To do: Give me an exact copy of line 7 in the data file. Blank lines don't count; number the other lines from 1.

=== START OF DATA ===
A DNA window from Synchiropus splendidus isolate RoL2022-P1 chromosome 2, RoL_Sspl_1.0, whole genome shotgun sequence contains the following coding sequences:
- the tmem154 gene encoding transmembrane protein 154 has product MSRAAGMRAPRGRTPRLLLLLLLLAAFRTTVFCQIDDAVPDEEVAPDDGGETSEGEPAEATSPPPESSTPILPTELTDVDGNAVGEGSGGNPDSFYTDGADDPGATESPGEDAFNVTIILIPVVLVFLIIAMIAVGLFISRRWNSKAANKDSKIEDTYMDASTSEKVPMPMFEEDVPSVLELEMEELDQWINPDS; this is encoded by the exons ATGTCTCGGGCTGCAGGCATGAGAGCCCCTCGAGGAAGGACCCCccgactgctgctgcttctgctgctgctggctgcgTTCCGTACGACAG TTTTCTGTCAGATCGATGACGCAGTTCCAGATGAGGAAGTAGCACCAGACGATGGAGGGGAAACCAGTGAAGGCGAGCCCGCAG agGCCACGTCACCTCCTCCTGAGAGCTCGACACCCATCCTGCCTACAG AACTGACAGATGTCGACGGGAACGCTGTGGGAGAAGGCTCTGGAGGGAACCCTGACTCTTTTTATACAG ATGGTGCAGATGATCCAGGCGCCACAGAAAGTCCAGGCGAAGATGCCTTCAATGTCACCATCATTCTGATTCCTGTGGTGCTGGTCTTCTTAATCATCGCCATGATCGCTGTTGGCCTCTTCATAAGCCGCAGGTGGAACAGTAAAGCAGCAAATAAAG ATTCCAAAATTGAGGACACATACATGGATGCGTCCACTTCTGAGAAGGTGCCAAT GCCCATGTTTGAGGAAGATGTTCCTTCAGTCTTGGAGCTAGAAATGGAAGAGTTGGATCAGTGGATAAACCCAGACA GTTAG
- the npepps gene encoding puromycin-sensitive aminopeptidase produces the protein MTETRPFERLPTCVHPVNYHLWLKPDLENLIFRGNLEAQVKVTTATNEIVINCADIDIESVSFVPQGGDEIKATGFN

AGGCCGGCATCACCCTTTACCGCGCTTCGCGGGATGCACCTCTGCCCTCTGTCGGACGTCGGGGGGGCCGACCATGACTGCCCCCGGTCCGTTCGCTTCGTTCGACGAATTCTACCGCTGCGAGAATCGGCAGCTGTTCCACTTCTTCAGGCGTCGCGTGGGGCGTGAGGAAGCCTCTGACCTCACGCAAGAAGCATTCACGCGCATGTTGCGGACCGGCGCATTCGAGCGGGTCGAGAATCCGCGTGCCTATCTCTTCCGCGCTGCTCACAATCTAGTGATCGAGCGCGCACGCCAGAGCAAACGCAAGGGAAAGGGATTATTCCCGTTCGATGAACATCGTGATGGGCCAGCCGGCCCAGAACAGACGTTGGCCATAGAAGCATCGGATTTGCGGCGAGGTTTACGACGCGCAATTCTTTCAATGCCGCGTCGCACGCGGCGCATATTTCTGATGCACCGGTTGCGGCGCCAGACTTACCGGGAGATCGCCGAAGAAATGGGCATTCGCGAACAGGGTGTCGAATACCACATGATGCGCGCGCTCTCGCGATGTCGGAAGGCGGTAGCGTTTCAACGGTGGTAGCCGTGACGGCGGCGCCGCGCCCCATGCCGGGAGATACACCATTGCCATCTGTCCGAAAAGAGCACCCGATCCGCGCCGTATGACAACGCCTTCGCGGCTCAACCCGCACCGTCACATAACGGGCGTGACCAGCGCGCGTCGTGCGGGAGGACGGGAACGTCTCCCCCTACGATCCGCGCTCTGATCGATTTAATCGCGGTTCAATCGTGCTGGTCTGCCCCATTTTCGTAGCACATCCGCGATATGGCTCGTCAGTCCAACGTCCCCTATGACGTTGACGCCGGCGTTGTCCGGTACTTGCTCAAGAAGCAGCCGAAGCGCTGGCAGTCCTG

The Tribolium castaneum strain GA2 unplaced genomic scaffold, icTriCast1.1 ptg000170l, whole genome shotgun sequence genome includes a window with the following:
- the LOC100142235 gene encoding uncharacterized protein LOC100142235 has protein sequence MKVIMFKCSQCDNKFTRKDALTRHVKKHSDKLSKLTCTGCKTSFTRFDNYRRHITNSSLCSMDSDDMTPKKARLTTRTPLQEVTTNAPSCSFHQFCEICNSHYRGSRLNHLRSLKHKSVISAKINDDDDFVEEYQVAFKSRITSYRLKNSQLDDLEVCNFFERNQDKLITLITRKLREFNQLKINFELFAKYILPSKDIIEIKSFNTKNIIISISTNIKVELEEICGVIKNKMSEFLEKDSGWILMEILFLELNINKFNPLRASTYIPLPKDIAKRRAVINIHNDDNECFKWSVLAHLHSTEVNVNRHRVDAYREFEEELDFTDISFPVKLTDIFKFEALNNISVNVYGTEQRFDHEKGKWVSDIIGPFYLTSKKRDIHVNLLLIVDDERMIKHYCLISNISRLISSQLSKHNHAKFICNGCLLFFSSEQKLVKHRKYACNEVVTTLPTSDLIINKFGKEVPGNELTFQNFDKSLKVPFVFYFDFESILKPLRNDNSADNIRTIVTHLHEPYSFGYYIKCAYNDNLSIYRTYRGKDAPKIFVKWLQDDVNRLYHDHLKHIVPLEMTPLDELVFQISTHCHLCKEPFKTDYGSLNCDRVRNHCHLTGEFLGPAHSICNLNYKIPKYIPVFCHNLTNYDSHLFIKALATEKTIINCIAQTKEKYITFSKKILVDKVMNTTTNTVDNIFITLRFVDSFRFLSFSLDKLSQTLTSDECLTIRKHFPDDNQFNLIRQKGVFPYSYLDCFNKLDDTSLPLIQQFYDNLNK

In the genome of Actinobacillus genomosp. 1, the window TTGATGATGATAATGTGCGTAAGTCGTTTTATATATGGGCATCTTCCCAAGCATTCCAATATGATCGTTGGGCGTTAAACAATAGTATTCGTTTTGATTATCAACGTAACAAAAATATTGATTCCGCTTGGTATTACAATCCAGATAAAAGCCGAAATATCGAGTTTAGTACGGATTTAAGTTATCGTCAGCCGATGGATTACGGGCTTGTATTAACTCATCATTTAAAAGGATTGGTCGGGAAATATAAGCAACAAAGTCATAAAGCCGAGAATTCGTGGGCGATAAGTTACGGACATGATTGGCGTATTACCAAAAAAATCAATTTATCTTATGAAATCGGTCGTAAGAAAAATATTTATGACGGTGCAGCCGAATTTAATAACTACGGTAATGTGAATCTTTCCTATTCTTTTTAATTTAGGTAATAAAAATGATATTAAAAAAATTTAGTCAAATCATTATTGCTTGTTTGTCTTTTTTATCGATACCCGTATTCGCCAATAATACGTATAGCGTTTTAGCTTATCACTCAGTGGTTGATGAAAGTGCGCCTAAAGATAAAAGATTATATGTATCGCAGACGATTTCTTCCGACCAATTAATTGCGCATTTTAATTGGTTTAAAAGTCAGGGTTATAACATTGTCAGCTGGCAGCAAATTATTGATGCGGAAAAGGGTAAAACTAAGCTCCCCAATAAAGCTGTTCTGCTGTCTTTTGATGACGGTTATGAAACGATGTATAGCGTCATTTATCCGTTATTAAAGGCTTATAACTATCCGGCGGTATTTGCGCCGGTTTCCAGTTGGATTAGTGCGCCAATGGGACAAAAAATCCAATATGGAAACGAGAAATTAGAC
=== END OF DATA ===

In the genome of Actinobacillus genomosp. 1, the window TTGATGATGATAATGTGCGTAAGTCGTTTTATATATGGGCATCTTCCCAAGCATTCCAATATGATCGTTGGGCGTTAAACAATAGTATTCGTTTTGATTATCAACGTAACAAAAATATTGATTCCGCTTGGTATTACAATCCAGATAAAAGCCGAAATATCGAGTTTAGTACGGATTTAAGTTATCGTCAGCCGATGGATTACGGGCTTGTATTAACTCATCATTTAAAAGGATTGGTCGGGAAATATAAGCAACAAAGTCATAAAGCCGAGAATTCGTGGGCGATAAGTTACGGACATGATTGGCGTATTACCAAAAAAATCAATTTATCTTATGAAATCGGTCGTAAGAAAAATATTTATGACGGTGCAGCCGAATTTAATAACTACGGTAATGTGAATCTTTCCTATTCTTTTTAATTTAGGTAATAAAAATGATATTAAAAAAATTTAGTCAAATCATTATTGCTTGTTTGTCTTTTTTATCGATACCCGTATTCGCCAATAATACGTATAGCGTTTTAGCTTATCACTCAGTGGTTGATGAAAGTGCGCCTAAAGATAAAAGATTATATGTATCGCAGACGATTTCTTCCGACCAATTAATTGCGCATTTTAATTGGTTTAAAAGTCAGGGTTATAACATTGTCAGCTGGCAGCAAATTATTGATGCGGAAAAGGGTAAAACTAAGCTCCCCAATAAAGCTGTTCTGCTGTCTTTTGATGACGGTTATGAAACGATGTATAGCGTCATTTATCCGTTATTAAAGGCTTATAACTATCCGGCGGTATTTGCGCCGGTTTCCAGTTGGATTAGTGCGCCAATGGGACAAAAAATCCAATATGGAAACGAGAAATTAGAC